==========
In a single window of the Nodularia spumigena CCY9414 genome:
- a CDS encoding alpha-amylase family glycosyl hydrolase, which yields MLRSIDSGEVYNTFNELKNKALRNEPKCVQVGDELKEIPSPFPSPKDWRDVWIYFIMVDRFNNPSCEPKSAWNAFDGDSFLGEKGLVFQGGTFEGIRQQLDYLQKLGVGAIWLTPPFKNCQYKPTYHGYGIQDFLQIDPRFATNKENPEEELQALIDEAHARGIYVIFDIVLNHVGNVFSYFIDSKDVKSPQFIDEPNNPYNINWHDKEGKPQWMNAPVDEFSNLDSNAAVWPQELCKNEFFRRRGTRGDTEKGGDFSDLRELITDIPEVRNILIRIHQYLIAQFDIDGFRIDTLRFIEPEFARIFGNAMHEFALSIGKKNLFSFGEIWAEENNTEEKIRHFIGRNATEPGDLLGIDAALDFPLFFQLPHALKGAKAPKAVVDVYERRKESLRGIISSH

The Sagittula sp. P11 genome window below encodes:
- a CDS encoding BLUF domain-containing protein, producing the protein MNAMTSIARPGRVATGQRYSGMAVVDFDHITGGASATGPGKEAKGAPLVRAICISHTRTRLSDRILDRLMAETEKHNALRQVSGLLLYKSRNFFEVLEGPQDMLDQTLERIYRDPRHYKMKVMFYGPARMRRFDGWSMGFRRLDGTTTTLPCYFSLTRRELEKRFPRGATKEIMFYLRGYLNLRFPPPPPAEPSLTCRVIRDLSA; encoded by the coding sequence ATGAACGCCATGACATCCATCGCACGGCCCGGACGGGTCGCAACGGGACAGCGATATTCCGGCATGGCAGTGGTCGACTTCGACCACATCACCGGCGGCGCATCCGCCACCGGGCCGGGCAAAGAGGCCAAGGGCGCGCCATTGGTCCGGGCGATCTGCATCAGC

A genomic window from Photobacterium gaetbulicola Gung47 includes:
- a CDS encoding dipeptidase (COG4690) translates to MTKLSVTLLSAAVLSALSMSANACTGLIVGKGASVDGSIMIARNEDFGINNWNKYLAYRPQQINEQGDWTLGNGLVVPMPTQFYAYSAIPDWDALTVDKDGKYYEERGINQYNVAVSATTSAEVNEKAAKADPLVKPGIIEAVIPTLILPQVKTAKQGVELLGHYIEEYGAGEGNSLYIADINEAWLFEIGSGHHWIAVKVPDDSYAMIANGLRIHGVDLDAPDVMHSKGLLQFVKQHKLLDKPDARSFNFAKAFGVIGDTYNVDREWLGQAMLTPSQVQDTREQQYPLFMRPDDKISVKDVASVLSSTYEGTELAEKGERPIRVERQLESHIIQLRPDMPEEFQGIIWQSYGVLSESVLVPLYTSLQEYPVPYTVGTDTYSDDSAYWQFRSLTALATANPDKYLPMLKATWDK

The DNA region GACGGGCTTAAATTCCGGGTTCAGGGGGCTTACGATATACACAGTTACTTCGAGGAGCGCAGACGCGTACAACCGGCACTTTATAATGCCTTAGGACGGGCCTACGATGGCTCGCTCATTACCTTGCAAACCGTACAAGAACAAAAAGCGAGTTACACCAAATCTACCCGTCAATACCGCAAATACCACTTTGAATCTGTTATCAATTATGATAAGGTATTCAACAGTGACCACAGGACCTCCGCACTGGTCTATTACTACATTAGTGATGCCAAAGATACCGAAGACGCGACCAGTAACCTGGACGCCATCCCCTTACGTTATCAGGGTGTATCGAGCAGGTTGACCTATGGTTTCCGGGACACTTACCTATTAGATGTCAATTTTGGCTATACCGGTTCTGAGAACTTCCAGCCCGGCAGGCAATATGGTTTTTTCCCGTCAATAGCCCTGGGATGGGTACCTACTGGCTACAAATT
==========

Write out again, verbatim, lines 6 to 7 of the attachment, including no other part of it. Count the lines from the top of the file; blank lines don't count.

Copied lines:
- a CDS encoding dipeptidase (COG4690) translates to MTKLSVTLLSAAVLSALSMSANACTGLIVGKGASVDGSIMIARNEDFGINNWNKYLAYRPQQINEQGDWTLGNGLVVPMPTQFYAYSAIPDWDALTVDKDGKYYEERGINQYNVAVSATTSAEVNEKAAKADPLVKPGIIEAVIPTLILPQVKTAKQGVELLGHYIEEYGAGEGNSLYIADINEAWLFEIGSGHHWIAVKVPDDSYAMIANGLRIHGVDLDAPDVMHSKGLLQFVKQHKLLDKPDARSFNFAKAFGVIGDTYNVDREWLGQAMLTPSQVQDTREQQYPLFMRPDDKISVKDVASVLSSTYEGTELAEKGERPIRVERQLESHIIQLRPDMPEEFQGIIWQSYGVLSESVLVPLYTSLQEYPVPYTVGTDTYSDDSAYWQFRSLTALATANPDKYLPMLKATWDK

The DNA region GACGGGCTTAAATTCCGGGTTCAGGGGGCTTACGATATACACAGTTACTTCGAGGAGCGCAGACGCGTACAACCGGCACTTTATAATGCCTTAGGACGGGCCTACGATGGCTCGCTCATTACCTTGCAAACCGTACAAGAACAAAAAGCGAGTTACACCAAATCTACCCGTCAATACCGCAAATACCACTTTGAATCTGTTATCAATTATGATAAGGTATTCAACAGTGACCACAGGACCTCCGCACTGGTCTATTACTACATTAGTGATGCCAAAGATACCGAAGACGCGACCAGTAACCTGGACGCCATCCCCTTACGTTATCAGGGTGTATCGAGCAGGTTGACCTATGGTTTCCGGGACACTTACCTATTAGATGTCAATTTTGGCTATACCGGTTCTGAGAACTTCCAGCCCGGCAGGCAATATGGTTTTTTCCCGTCAATAGCCCTGGGATGGGTACCTACTGGCTACAAATT